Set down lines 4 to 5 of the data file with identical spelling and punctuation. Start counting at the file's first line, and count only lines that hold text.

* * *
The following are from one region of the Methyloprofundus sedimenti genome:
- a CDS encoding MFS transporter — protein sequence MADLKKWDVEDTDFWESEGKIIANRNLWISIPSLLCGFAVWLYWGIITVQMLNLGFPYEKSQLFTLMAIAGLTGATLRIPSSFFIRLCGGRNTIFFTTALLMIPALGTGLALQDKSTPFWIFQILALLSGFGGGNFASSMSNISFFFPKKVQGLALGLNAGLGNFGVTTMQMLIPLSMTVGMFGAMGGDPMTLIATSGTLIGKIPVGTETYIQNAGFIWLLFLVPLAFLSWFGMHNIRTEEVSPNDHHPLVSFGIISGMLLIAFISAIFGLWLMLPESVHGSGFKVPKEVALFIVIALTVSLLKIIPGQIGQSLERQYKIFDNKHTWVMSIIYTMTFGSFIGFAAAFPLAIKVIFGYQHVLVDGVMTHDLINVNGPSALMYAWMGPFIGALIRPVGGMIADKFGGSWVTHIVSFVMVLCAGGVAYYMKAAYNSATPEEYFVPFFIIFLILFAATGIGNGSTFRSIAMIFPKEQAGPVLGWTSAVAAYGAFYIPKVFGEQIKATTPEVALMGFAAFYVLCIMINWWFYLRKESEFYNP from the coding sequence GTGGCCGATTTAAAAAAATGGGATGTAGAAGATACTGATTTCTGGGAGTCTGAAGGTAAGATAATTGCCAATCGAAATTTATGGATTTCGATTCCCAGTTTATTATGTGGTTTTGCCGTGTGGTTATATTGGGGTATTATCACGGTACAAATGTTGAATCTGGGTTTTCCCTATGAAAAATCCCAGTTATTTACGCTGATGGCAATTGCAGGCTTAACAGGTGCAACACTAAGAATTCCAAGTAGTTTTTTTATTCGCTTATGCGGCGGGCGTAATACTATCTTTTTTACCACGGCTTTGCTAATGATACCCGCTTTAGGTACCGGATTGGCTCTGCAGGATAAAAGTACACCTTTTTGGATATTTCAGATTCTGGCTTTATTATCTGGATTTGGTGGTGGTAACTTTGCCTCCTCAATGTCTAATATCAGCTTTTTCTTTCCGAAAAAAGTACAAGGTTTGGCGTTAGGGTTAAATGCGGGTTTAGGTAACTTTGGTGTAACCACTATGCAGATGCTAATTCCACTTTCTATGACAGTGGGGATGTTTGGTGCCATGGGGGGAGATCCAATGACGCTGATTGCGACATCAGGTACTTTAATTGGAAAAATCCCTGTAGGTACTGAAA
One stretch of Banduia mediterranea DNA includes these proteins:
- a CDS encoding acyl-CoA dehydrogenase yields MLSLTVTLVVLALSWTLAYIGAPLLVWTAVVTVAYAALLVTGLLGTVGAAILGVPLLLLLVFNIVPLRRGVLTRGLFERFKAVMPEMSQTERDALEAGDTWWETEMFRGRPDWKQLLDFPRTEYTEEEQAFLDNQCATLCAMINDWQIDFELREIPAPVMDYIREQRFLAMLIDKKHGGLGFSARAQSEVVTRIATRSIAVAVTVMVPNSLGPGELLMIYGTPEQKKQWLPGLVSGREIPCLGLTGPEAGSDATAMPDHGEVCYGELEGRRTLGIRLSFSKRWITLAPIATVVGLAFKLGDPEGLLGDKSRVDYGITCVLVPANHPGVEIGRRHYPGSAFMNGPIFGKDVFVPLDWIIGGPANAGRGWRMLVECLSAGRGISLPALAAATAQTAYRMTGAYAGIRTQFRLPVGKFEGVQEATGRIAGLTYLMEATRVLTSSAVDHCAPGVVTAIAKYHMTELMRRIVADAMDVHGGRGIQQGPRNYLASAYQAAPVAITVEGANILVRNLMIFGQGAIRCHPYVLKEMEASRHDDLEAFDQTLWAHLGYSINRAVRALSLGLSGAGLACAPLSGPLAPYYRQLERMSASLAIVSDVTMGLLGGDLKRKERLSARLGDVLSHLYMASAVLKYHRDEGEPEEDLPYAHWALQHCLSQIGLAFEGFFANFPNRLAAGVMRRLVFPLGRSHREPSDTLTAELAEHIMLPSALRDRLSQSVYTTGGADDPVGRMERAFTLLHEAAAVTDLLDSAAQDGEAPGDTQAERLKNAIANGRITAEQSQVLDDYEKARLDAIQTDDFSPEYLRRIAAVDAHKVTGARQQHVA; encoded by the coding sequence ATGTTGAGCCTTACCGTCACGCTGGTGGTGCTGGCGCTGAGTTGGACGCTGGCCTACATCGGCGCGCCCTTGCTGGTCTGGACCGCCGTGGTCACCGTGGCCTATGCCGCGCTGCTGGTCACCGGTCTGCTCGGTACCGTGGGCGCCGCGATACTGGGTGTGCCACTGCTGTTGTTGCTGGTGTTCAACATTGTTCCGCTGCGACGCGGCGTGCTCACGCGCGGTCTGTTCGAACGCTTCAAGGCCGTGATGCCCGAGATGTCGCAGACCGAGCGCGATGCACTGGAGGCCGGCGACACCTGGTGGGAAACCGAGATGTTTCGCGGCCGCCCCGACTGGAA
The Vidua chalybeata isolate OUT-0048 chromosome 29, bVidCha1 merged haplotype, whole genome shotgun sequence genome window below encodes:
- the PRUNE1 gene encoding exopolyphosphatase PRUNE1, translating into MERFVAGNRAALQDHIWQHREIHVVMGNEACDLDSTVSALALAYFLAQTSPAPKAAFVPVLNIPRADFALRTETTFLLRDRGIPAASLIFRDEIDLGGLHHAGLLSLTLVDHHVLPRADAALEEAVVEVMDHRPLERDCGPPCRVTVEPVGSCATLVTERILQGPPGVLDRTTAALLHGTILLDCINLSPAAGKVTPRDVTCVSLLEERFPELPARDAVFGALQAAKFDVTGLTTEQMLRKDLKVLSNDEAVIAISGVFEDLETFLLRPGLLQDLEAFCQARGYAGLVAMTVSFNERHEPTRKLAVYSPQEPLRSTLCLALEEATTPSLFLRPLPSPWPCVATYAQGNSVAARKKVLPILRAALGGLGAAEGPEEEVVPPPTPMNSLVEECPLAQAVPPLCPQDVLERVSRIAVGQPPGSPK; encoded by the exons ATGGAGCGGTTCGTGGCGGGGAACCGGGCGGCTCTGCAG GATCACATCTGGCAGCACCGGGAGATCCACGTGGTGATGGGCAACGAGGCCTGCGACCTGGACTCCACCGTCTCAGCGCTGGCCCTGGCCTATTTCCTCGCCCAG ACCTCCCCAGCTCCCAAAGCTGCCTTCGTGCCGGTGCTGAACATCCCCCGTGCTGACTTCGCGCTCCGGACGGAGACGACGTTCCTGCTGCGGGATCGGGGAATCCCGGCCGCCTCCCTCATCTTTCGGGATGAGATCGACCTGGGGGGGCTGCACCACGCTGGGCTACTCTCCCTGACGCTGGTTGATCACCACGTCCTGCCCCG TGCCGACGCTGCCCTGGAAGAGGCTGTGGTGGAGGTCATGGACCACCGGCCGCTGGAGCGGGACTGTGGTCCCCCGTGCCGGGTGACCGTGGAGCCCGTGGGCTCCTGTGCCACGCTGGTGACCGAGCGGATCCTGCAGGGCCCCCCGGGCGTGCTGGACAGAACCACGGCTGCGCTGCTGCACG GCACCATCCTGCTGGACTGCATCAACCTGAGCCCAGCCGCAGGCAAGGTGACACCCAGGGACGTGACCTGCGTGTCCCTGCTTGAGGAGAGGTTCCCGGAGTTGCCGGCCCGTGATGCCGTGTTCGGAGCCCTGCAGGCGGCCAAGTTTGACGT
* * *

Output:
- a CDS encoding acyl-CoA dehydrogenase yields MLSLTVTLVVLALSWTLAYIGAPLLVWTAVVTVAYAALLVTGLLGTVGAAILGVPLLLLLVFNIVPLRRGVLTRGLFERFKAVMPEMSQTERDALEAGDTWWETEMFRGRPDWKQLLDFPRTEYTEEEQAFLDNQCATLCAMINDWQIDFELREIPAPVMDYIREQRFLAMLIDKKHGGLGFSARAQSEVVTRIATRSIAVAVTVMVPNSLGPGELLMIYGTPEQKKQWLPGLVSGREIPCLGLTGPEAGSDATAMPDHGEVCYGELEGRRTLGIRLSFSKRWITLAPIATVVGLAFKLGDPEGLLGDKSRVDYGITCVLVPANHPGVEIGRRHYPGSAFMNGPIFGKDVFVPLDWIIGGPANAGRGWRMLVECLSAGRGISLPALAAATAQTAYRMTGAYAGIRTQFRLPVGKFEGVQEATGRIAGLTYLMEATRVLTSSAVDHCAPGVVTAIAKYHMTELMRRIVADAMDVHGGRGIQQGPRNYLASAYQAAPVAITVEGANILVRNLMIFGQGAIRCHPYVLKEMEASRHDDLEAFDQTLWAHLGYSINRAVRALSLGLSGAGLACAPLSGPLAPYYRQLERMSASLAIVSDVTMGLLGGDLKRKERLSARLGDVLSHLYMASAVLKYHRDEGEPEEDLPYAHWALQHCLSQIGLAFEGFFANFPNRLAAGVMRRLVFPLGRSHREPSDTLTAELAEHIMLPSALRDRLSQSVYTTGGADDPVGRMERAFTLLHEAAAVTDLLDSAAQDGEAPGDTQAERLKNAIANGRITAEQSQVLDDYEKARLDAIQTDDFSPEYLRRIAAVDAHKVTGARQQHVA; encoded by the coding sequence ATGTTGAGCCTTACCGTCACGCTGGTGGTGCTGGCGCTGAGTTGGACGCTGGCCTACATCGGCGCGCCCTTGCTGGTCTGGACCGCCGTGGTCACCGTGGCCTATGCCGCGCTGCTGGTCACCGGTCTGCTCGGTACCGTGGGCGCCGCGATACTGGGTGTGCCACTGCTGTTGTTGCTGGTGTTCAACATTGTTCCGCTGCGACGCGGCGTGCTCACGCGCGGTCTGTTCGAACGCTTCAAGGCCGTGATGCCCGAGATGTCGCAGACCGAGCGCGATGCACTGGAGGCCGGCGACACCTGGTGGGAAACCGAGATGTTTCGCGGCCGCCCCGACTGGAA
The Vidua chalybeata isolate OUT-0048 chromosome 29, bVidCha1 merged haplotype, whole genome shotgun sequence genome window below encodes: